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Eye and Vision Care

Keeping Eyes Healthy and Safe Prevents Serious Accidents

Data Shows the Home Can be the Most Dangerous Place for Eyes
 
Of the 2.5 million eye injuries that occur annually, almost half of those happen at home.  According to the most recent data from the American Academy of Ophthalmology (AAO) and the American Society of Ocular Trauma (ASOT), more than 30 percent of all home eye injuries required emergency room care.  And, the AAO states that eye injury is one of the leading causes of visual impairment in the United States. Fortunately, 90 percent of all eye injuries can be prevented by using protective eyewear. 
 
The most common eye injuries occur when doing lawn work, kitchen projects or when using harsh chemicals. Flying debris or nails were the cause of most eye injuries with blunt objects, such as construction hand tools or hardware a close second.  The most common eye injuries are abrasions, lacerations or other eye irritations.
 
When starting any project, whether it is cleaning surfaces with chemicals, working on the car or doing yard work, Prevent Blindness America urges everyone to wear eyewear approved by the American National Standards Institute (ANSI).  The eyewear should have the "Z-87" logo stamped on the frames and can be purchased at hardware stores and home building centers.
 
 
Poor Vision and Falls
 
Poor vision can also contribute to other accidents around the home. Age-related eye diseases increase the likelihood that older adults will experience debilitating and life threatening falls. Ohio adults age 65+ who have an age-related eye disease were 50% more likely to have experienced a fall than persons of the same age without an eye disease according to the Ohio Department of Health's 2008 Behavioral Risk Factor Surveillance System. Of those who fall, 20 to 30 percent suffer moderate to severe injuries that make it hard for them to get around or live independently. Prevention of vision loss in older Americans can reduce the risk of falls and hip fractures and the associated economic and social costs. The United States Centers for Disease Control lists "having yearly eye exams" for older Americans among its recommended falls prevention strategies.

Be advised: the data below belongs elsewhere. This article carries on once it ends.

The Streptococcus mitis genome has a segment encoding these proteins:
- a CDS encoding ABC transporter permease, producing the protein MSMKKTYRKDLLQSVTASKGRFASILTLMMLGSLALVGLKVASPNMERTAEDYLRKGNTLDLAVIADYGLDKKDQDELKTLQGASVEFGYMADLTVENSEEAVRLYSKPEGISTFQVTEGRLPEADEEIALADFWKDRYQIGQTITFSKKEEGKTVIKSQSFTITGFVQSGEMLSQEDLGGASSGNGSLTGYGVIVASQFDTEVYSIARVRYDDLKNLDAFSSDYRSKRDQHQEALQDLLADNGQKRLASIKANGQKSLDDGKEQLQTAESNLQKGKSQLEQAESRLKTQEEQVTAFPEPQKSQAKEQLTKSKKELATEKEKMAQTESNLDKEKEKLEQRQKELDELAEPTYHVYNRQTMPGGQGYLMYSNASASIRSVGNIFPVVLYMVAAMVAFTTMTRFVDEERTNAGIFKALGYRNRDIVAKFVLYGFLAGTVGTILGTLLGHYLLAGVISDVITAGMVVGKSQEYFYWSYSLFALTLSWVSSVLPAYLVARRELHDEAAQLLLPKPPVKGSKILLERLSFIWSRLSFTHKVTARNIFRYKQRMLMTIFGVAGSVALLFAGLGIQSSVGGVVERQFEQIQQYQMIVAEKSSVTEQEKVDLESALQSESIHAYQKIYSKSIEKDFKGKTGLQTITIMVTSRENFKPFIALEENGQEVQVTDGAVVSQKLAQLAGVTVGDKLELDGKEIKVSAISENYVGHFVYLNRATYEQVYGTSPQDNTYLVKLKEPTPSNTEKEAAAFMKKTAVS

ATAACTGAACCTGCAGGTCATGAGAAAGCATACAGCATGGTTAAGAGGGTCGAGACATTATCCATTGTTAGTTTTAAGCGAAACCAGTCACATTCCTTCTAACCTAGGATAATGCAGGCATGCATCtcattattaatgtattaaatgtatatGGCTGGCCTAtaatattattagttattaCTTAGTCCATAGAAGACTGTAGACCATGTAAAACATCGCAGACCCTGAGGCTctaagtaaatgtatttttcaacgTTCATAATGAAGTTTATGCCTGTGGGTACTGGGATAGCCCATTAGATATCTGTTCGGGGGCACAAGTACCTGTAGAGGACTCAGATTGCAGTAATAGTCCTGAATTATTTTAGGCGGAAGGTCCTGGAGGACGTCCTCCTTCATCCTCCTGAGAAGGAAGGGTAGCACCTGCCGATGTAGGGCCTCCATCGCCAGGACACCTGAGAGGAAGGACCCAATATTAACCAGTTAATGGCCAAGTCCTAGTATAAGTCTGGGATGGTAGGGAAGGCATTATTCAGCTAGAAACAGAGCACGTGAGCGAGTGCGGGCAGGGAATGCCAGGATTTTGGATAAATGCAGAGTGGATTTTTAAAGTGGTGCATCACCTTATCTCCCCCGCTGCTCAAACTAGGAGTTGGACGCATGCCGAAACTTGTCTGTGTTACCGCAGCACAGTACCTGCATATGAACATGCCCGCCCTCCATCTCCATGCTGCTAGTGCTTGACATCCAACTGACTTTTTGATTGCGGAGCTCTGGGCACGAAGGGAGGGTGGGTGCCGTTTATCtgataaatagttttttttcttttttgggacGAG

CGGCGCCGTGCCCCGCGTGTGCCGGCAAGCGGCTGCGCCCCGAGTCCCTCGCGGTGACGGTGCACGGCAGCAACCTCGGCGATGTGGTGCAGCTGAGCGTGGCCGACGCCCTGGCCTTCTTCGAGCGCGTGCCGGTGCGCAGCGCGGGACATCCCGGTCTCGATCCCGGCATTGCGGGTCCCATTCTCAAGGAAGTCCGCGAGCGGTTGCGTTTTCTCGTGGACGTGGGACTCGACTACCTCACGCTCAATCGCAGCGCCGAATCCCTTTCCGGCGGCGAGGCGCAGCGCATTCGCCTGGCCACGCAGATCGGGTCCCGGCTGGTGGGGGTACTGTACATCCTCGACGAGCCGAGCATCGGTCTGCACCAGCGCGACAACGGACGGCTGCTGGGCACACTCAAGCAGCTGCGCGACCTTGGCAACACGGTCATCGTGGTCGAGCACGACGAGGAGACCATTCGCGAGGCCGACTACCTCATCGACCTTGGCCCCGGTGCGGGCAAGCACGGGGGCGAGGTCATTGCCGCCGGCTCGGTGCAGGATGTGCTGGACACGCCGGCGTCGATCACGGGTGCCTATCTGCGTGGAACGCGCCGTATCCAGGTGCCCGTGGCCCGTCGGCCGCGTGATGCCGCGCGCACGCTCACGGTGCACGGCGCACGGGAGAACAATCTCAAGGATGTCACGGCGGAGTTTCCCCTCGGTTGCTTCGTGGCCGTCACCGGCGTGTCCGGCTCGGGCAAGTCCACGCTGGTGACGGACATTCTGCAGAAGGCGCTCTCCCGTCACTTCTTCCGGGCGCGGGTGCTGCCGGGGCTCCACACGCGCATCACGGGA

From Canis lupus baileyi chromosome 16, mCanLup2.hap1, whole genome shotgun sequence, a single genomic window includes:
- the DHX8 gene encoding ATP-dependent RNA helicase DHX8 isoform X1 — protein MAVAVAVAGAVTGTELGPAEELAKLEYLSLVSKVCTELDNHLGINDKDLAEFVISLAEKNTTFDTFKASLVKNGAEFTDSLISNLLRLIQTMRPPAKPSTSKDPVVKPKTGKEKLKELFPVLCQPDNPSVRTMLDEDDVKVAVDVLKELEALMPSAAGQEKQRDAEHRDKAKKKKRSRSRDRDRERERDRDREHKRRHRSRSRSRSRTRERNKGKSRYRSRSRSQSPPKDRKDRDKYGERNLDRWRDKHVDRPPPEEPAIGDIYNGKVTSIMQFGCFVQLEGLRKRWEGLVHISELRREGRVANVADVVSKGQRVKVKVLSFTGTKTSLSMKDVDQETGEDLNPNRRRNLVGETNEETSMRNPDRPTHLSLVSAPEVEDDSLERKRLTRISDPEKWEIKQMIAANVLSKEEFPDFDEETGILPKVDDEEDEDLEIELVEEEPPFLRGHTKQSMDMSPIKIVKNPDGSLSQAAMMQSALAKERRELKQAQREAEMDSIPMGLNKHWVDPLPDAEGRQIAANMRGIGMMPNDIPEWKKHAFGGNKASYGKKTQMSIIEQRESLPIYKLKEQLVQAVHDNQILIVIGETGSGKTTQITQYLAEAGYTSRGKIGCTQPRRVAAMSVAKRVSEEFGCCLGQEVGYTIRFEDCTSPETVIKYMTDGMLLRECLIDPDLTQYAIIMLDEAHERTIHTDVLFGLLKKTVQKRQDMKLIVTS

Below are five ways you can reduce your risk of fall: 
 
You, like many others, may think that you are safest at home, making it easy to be unconcerned about eye protection while doing basic chores or tasks in familiar surroundings. However, your eyes are not out of danger just because an accident has not happened before. Make sure that you are getting vision screenings and professional eye exams to insure that the cause of a fall isn't poor vision.  By paying special attention to protecting our eyes today, you may be able to prevent potentially blinding injuries in the future.

And - know what to do for an eye emergency. This can save valuable time and possibly prevent vision loss.  Keep a copy of First Aid for Eye Emergencies in your medicine cabinet.  For additional resources, visit or call Prevent Blindness Ohio at 800-301-2020.
 
 
This article is based on information provided by Prevent Blindness Ohio and was adapted for use on NetWellness with permission.
 

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Last Reviewed: Dec 20, 2010